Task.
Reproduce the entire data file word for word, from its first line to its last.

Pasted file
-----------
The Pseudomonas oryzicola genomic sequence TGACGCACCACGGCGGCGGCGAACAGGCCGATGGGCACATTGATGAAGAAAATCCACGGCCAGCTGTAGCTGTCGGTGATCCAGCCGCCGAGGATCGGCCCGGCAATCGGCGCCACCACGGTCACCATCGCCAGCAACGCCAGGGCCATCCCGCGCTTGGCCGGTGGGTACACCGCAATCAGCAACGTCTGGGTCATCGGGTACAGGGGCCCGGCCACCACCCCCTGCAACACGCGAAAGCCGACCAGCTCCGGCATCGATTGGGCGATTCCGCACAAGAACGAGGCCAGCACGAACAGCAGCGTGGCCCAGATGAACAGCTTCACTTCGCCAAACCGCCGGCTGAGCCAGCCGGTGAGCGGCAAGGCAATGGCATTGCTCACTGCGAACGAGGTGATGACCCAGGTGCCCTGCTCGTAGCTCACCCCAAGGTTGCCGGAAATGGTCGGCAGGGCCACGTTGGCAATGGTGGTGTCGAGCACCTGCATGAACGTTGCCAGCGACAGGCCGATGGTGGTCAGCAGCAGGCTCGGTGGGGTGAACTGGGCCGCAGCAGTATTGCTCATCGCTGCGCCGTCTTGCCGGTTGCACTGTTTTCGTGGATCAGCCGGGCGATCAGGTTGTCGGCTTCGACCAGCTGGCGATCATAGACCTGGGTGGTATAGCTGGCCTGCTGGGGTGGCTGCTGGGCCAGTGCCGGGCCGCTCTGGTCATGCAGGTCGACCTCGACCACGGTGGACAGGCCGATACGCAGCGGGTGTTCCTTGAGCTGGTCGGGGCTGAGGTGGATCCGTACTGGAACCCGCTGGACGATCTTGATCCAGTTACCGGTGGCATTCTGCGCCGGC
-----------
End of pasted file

The Pseudomonas oryzicola genomic sequence TGACGCACCACGGCGGCGGCGAACAGGCCGATGGGCACATTGATGAAGAAAATCCACGGCCAGCTGTAGCTGTCGGTGATCCAGCCGCCGAGGATCGGCCCGGCAATCGGCGCCACCACGGTCACCATCGCCAGCAACGCCAGGGCCATCCCGCGCTTGGCCGGTGGGTACACCGCAATCAGCAACGTCTGGGTCATCGGGTACAGGGGCCCGGCCACCACCCCCTGCAACACGCGAAAGCCGACCAGCTCCGGCATCGATTGGGCGATTCCGCACAAGAACGAGGCCAGCACGAACAGCAGCGTGGCCCAGATGAACAGCTTCACTTCGCCAAACCGCCGGCTGAGCCAGCCGGTGAGCGGCAAGGCAATGGCATTGCTCACTGCGAACGAGGTGATGACCCAGGTGCCCTGCTCGTAGCTCACCCCAAGGTTGCCGGAAATGGTCGGCAGGGCCACGTTGGCAATGGTGGTGTCGAGCACCTGCATGAACGTTGCCAGCGACAGGCCGATGGTGGTCAGCAGCAGGCTCGGTGGGGTGAACTGGGCCGCAGCAGTATTGCTCATCGCTGCGCCGTCTTGCCGGTTGCACTGTTTTCGTGGATCAGCCGGGCGATCAGGTTGTCGGCTTCGACCAGCTGGCGATCATAGACCTGGGTGGTATAGCTGGCCTGCTGGGGTGGCTGCTGGGCCAGTGCCGGGCCGCTCTGGTCATGCAGGTCGACCTCGACCACGGTGGACAGGCCGATACGCAGCGGGTGTTCCTTGAGCTGGTCGGGGCTGAGGTGGATCCGTACTGGAACCCGCTGGACGATCTTGATCCAGTTACCGGTGGCATTCTGCGCCGGC